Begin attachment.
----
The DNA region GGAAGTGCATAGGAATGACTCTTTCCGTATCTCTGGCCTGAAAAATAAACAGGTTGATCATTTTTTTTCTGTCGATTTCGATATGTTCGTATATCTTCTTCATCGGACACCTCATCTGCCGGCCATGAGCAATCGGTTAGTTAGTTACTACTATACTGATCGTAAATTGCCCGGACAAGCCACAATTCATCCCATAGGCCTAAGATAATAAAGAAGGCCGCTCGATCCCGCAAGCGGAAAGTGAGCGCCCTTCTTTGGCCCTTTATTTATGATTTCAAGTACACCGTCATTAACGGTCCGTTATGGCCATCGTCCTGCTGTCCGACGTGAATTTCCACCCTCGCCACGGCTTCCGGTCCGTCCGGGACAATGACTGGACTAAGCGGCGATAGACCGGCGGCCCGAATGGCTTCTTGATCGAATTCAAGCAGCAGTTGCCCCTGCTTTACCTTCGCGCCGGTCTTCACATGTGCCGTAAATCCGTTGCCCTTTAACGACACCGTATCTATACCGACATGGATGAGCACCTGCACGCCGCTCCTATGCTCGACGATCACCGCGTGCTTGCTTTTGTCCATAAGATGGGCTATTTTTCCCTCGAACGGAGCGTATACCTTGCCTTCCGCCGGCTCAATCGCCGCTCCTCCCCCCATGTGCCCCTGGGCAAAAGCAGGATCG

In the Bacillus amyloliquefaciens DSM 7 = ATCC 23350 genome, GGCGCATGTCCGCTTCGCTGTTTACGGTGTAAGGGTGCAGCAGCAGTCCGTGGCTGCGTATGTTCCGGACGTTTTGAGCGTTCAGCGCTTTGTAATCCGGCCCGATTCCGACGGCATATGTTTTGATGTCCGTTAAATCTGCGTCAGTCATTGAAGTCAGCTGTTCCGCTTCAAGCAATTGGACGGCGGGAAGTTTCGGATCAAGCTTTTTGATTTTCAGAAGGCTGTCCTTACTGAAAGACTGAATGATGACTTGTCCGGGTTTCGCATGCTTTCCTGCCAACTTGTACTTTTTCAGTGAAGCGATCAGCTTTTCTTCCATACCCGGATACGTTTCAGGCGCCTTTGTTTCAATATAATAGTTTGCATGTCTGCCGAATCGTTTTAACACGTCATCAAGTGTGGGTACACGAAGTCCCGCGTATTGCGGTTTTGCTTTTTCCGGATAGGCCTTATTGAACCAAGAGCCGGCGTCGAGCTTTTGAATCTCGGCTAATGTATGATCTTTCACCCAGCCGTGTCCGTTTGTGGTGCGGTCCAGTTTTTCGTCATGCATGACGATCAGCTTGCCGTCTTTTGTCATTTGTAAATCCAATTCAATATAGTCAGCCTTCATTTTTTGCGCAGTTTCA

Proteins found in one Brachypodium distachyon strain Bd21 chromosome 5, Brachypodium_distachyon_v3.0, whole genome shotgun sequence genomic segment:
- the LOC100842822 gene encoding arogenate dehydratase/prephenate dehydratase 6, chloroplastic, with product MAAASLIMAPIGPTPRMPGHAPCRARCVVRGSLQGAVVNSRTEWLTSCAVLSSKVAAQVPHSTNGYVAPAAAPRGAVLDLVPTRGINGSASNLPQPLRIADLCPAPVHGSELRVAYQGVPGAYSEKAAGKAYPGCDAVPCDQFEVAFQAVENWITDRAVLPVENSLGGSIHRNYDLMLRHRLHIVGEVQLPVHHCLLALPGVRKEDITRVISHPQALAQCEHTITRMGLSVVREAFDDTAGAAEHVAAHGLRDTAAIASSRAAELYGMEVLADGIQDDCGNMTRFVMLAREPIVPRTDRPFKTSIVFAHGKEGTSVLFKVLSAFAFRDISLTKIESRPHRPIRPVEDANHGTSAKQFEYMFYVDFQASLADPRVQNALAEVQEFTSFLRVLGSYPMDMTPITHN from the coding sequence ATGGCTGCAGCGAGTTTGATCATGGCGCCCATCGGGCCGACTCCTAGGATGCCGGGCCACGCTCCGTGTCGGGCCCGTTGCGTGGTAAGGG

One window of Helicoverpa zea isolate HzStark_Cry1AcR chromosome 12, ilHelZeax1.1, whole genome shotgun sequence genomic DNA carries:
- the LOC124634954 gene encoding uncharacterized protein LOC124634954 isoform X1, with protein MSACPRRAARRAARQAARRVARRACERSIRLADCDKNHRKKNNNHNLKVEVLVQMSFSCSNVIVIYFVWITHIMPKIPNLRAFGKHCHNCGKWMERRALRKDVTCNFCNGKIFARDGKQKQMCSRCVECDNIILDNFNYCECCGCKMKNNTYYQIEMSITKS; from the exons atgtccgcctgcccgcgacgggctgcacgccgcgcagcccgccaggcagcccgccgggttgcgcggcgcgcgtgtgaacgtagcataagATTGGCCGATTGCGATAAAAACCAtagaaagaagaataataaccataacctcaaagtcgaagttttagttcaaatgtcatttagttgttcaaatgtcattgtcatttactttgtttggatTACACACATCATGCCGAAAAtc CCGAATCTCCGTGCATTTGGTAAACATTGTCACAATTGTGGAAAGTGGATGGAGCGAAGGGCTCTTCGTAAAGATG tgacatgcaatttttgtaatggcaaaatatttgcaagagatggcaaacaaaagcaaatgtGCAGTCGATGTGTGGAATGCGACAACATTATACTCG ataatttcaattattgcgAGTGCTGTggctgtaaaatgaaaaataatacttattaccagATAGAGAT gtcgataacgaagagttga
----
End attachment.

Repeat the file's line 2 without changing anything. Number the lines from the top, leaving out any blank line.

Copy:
In the Bacillus amyloliquefaciens DSM 7 = ATCC 23350 genome, GGCGCATGTCCGCTTCGCTGTTTACGGTGTAAGGGTGCAGCAGCAGTCCGTGGCTGCGTATGTTCCGGACGTTTTGAGCGTTCAGCGCTTTGTAATCCGGCCCGATTCCGACGGCATATGTTTTGATGTCCGTTAAATCTGCGTCAGTCATTGAAGTCAGCTGTTCCGCTTCAAGCAATTGGACGGCGGGAAGTTTCGGATCAAGCTTTTTGATTTTCAGAAGGCTGTCCTTACTGAAAGACTGAATGATGACTTGTCCGGGTTTCGCATGCTTTCCTGCCAACTTGTACTTTTTCAGTGAAGCGATCAGCTTTTCTTCCATACCCGGATACGTTTCAGGCGCCTTTGTTTCAATATAATAGTTTGCATGTCTGCCGAATCGTTTTAACACGTCATCAAGTGTGGGTACACGAAGTCCCGCGTATTGCGGTTTTGCTTTTTCCGGATAGGCCTTATTGAACCAAGAGCCGGCGTCGAGCTTTTGAATCTCGGCTAATGTATGATCTTTCACCCAGCCGTGTCCGTTTGTGGTGCGGTCCAGTTTTTCGTCATGCATGACGATCAGCTTGCCGTCTTTTGTCATTTGTAAATCCAATTCAATATAGTCAGCCTTCATTTTTTGCGCAGTTTCA